Discuss Media Messaging & Limit Exposure: Start this conversation as early as possible and keep an ongoing and open communication around social media. There is no doubt about the power of media messaging on young minds and emotions, discuss what may be happening for the people on the screen, in their lives, discuss the pressures and damaging lifestyles of those seen as famous and beautiful. Discuss real life beauty and the difference between what comes at us via the screen and what is really happening in the real world.
Strengthen Self-Esteem: Encourage your children to build up their strengths and relish in their individuality in personality and passion. The more in tune your child is with their true self, the less likely they are to want to be like someone else. Teach them to stand up for themselves and be true to who they are and who they want to be in this life.
Discuss Physiology: Too often I encounter young people who do not understand the workings of the body; they are unaware of the functions of the organs, the digestive system, blood pH levels, hormones, or the nervous system. Borrow a physiology book from the Library or enlist the teachings of a friend and learn together about how the body works and what the body needs from food. When we are encouraged to learn about the complex and wondrous workings of the body, our understanding of its needs are greater, as is our respect for food and the body.
Encourage Healthy Body Image: If mirrors and scales and screens are beginning to cause some distress in your child, reduce exposure and take aim on positive body image. Comment on how bodies can be all shapes, colours, and sizes and still have so much beauty and power. Find powerful role models of all sizes. Watch body image empowerment documentaries or videos and grab some positive affirmation books from the Library. Do whatever you can to expose your child to positive body relationships, maybe find a dance/yoga teacher, friend, Nutritionist or Therapist to help you.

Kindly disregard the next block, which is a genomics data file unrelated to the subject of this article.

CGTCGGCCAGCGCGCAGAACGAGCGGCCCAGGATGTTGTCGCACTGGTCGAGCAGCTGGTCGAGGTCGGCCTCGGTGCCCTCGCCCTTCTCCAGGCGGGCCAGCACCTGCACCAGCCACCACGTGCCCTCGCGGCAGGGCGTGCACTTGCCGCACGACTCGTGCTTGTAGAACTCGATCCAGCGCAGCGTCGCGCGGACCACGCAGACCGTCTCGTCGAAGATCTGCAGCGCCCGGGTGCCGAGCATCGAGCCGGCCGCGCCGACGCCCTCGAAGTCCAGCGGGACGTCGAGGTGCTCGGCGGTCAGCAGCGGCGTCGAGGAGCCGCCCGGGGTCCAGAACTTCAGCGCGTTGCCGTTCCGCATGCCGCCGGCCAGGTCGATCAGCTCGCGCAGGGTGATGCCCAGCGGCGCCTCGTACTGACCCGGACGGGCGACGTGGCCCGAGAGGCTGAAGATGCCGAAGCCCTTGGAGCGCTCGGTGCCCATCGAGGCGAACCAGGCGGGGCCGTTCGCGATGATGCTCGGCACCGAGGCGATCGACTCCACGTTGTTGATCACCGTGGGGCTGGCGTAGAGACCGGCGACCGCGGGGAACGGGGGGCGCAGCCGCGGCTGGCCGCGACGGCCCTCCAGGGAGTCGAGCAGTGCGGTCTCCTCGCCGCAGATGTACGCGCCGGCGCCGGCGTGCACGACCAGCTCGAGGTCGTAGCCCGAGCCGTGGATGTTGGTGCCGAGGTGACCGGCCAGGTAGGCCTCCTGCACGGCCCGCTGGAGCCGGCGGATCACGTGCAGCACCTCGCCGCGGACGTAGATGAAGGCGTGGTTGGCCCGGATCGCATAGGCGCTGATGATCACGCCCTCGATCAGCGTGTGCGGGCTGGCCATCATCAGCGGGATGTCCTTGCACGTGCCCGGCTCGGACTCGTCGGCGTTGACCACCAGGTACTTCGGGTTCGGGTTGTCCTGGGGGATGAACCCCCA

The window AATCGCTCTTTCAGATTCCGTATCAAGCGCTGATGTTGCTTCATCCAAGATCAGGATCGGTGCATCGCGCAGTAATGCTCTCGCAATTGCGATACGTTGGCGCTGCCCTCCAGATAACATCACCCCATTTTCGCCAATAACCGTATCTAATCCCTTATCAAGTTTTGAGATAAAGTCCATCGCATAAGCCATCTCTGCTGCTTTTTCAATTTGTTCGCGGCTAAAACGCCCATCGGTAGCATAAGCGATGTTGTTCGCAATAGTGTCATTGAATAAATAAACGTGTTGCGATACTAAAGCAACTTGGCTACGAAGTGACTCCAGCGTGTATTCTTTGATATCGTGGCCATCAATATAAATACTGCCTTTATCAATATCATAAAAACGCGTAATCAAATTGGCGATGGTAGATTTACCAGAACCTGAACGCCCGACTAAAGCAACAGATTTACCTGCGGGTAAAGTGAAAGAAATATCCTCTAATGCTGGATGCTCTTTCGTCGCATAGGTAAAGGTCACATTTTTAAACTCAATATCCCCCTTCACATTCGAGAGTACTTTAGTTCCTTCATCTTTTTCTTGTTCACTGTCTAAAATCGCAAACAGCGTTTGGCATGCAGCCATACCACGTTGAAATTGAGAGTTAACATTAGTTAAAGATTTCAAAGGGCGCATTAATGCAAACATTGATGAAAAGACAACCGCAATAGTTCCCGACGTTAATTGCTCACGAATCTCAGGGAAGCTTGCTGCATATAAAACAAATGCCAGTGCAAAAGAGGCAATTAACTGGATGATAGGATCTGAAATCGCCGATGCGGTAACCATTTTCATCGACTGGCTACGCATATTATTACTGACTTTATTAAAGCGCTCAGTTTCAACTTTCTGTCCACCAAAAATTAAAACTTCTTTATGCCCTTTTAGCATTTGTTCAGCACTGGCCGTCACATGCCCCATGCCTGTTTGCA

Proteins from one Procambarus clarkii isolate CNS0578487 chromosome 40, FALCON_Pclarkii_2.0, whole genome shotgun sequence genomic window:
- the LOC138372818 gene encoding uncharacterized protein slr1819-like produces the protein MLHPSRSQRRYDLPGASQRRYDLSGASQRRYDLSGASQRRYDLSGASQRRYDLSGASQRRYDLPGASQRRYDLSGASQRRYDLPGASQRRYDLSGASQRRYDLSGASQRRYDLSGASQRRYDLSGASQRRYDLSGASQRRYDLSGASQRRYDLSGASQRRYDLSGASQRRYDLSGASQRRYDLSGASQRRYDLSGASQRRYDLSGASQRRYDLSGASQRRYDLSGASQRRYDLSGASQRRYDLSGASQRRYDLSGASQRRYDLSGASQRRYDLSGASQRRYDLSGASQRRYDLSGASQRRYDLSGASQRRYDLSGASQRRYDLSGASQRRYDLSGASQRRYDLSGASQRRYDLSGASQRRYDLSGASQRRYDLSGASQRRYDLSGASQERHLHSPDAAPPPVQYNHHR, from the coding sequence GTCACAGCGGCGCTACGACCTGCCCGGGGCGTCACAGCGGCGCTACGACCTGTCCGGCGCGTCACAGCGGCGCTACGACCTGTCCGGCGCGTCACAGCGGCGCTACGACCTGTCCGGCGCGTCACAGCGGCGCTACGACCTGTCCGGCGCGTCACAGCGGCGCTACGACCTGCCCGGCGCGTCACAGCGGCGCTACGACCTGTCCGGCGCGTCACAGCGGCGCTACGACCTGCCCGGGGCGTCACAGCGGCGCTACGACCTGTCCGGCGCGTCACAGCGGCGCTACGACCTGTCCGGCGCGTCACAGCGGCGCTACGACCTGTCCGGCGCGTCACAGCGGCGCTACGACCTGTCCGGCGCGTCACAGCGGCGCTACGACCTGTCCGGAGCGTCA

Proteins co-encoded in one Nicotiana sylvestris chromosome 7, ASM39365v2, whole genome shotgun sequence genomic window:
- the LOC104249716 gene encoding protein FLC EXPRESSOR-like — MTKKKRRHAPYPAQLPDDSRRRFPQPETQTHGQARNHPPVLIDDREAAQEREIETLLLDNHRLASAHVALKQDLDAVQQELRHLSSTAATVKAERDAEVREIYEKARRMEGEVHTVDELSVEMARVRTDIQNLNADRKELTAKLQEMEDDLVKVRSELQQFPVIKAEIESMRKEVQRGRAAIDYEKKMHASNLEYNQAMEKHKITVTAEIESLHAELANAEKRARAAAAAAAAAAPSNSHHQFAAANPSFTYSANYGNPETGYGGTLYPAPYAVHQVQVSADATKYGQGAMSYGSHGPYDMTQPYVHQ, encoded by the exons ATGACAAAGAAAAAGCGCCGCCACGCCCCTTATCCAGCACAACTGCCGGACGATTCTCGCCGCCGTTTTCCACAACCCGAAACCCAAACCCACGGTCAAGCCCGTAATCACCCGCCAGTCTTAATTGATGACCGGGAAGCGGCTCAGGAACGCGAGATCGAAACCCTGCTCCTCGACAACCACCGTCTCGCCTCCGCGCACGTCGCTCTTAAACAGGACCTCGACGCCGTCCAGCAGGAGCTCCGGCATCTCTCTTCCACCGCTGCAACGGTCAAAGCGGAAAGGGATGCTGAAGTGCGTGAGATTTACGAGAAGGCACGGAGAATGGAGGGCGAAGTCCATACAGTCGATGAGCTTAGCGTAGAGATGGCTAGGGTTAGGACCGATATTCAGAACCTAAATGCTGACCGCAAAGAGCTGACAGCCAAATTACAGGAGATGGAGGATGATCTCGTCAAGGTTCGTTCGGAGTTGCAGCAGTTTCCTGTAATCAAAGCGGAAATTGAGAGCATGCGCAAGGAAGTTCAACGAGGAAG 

Cook & Eat Together: Social media, fast food, boxes and flashy packaging have created a vast disconnect between humans and their food, in recent decades. When the connection between the food and the body is lost, so too is respect and understanding for where food comes from and how the body utilizes it. Teaching kids to connect with their food, practice intuitive eating, and prepare and cook good food, is imperative to a positive relationship with food. Break out some new recipes, shop together, teach kitchen skills and bond over food. Better yet, find a cooking class near you and do something fun together!
Discuss the Dangers of Dieting: As a Holistic Nutritionist and Eating Psychology Counselor, it is in my every day practice to undo the damage that the dieting world has elicited on my clients. For decades, our society has been obsessed with thinness and restrictive eating practices, denying our natural weight, straining to find some kind of balance in mind and body in and amongst a time when we are brain washed to deny our natural tendencies. It is time to teach the young people about real food, about connecting to the earth and its givings, and about creating a level of harmony between real food and real bodies.
Be Strong In Your Values: Decide as a family what your values are and write them out. Post them around your house. Say them to one another regularly. Tell your friends about them. Live them. When kids have strong values, they are more likely to know who they are, to place value on themselves, and to make all decisions from a place of intention.
Kindness. Generosity. Humanity. Love. Connectivity. Respect.
Define yours and instill them in your kids.
Know When It’s Time To Get Help
Recognizing when it’s time to get help is crucial to gaining the upper hand within the strong hold of an Eating Disorder. Remember that enlisting the help of a professional does NOT mean that you have failed as a parent. In fact, perhaps it is an indication that your job is not to guide your child out of Eating Dysfunction, but to support her through her own journey with it. Oftentimes, the help must come from an outside source.
REACH OUT, I’d love to hear from you!